Mr. Disraeli's Manchester speech, so exactly applicable 
is it to the present time. Speaking on the licensing 
question, he said, " I doubt not there is in this hall 
more than one publican who remembers that last year 
an Act was introduced to declare that all publicans 
were sinners. I doubt not there are in this hall widows 
and orphans who remember the profligate proposition 
to plunder their lonely heritage." And that master- 
piece of illustration, " The unnatural stimulus of the 
Ministry was subsiding. Their paroxysms ended in 
prostration. As I sit opposite the Treasury Bench the 
Ministers remind me of one of those marine landscapes 
not unusual on the coast of South America. You 
behold a range of exhausted volcanoes. Not a flame 
flickers on a single pallid crest, but the situation is 
still dangerous. There are occasional earthquakes, and 
ever and anon the dark rumbling of the sea." 

These reminiscences of Lord Beaconsfield merely 
record what may seem commonplace anecdotes and 
remarks ; others will present to the world the higher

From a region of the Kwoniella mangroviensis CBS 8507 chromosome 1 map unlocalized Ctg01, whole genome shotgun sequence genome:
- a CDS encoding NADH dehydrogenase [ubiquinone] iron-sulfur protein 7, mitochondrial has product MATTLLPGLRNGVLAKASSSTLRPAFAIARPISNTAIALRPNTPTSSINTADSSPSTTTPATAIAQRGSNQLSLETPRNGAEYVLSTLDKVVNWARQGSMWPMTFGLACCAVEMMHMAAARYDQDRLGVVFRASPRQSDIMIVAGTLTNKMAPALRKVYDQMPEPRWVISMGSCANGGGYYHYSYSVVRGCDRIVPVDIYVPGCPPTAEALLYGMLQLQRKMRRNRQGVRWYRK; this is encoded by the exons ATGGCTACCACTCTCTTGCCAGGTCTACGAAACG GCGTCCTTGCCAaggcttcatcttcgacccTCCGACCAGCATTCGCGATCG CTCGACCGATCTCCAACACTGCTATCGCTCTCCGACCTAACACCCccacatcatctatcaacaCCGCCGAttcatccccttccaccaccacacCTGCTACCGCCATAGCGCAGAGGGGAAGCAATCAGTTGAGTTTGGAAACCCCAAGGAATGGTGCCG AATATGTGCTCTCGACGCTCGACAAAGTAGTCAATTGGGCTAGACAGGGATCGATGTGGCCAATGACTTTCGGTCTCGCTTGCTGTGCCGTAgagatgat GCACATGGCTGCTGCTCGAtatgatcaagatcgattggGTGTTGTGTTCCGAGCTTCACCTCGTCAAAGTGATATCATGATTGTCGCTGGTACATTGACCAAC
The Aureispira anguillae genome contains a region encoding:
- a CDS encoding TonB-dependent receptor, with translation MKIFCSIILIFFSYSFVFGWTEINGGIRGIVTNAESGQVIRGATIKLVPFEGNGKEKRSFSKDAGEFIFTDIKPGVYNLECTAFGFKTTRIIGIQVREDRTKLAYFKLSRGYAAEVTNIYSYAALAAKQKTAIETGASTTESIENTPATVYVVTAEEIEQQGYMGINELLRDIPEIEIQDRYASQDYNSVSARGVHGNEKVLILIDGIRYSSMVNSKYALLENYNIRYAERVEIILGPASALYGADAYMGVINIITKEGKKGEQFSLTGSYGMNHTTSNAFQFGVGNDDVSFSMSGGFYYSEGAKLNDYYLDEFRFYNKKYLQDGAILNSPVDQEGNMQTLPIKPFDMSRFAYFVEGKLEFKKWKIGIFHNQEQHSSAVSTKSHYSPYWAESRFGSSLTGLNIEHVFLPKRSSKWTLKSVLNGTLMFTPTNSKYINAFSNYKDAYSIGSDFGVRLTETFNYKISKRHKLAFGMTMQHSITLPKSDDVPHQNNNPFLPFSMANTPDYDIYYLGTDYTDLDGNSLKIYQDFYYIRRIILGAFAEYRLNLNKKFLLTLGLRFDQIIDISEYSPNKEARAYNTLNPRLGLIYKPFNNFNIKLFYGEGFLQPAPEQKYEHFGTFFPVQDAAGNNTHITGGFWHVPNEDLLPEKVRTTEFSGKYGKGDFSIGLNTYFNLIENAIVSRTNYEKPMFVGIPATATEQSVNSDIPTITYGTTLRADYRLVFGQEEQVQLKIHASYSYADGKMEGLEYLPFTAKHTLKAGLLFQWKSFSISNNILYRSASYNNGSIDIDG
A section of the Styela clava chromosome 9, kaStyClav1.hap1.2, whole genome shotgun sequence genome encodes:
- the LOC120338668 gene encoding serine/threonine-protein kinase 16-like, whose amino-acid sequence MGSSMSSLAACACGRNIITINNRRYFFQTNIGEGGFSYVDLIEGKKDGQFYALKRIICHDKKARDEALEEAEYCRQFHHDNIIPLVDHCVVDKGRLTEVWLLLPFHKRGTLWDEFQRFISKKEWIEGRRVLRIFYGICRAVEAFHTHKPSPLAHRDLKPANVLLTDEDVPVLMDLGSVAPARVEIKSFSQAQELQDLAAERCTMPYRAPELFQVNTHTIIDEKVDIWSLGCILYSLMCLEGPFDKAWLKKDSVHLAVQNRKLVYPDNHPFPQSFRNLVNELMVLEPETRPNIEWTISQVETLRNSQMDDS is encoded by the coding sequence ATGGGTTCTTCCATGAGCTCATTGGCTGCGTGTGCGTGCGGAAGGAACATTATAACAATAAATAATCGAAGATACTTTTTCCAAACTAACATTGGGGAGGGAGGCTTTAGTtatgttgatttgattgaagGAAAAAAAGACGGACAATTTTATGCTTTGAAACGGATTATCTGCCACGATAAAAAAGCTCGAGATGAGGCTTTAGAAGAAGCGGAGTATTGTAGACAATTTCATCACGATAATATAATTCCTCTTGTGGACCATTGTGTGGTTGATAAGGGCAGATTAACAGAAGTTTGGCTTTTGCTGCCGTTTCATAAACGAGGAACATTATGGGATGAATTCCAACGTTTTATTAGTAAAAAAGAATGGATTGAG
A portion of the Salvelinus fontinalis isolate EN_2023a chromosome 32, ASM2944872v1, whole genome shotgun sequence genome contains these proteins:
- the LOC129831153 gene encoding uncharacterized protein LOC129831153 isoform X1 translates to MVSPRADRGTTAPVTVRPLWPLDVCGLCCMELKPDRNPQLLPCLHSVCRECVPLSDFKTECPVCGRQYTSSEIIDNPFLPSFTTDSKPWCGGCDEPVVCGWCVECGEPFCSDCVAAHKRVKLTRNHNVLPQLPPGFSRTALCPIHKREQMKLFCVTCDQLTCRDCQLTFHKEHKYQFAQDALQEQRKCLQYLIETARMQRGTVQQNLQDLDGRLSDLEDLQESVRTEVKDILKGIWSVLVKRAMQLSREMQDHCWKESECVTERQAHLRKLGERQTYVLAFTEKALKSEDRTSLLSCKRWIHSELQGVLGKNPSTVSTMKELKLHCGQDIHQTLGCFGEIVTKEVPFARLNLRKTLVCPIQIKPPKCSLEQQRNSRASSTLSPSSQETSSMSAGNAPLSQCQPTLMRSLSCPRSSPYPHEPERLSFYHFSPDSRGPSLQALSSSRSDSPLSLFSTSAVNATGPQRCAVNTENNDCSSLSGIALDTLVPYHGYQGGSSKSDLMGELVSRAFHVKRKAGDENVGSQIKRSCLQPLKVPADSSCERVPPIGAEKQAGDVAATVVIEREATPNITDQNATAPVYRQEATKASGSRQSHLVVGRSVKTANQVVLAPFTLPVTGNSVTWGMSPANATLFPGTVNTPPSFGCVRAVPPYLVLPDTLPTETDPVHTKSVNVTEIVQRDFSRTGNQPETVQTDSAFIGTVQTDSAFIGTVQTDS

attributes of his statesmanship, but my hope is that 
probably some of the anecdotes, which people may call 
trivialities, tend to show the inner mind and life of a 


great man when untrammelled by weighty problems of 
State. At the funeral of this great statesman I was 
privileged to enter the church. Never shall I forget the 
solemn scene, for never before in history was anything 
like it. The procession was honoured by the presence 
of the Prince of Wales and his royal brothers, foreign 
ambassadors, most of the leading inhabitants of the 
county, by even those who had been his greatest 
opponents, men like Lord Hartington and Sir William 
Harcourt. One alone was conspicuous by his absence. 
He had missed his train at Paddington ! The beauty 
of the surrounding neighbourhood, of the village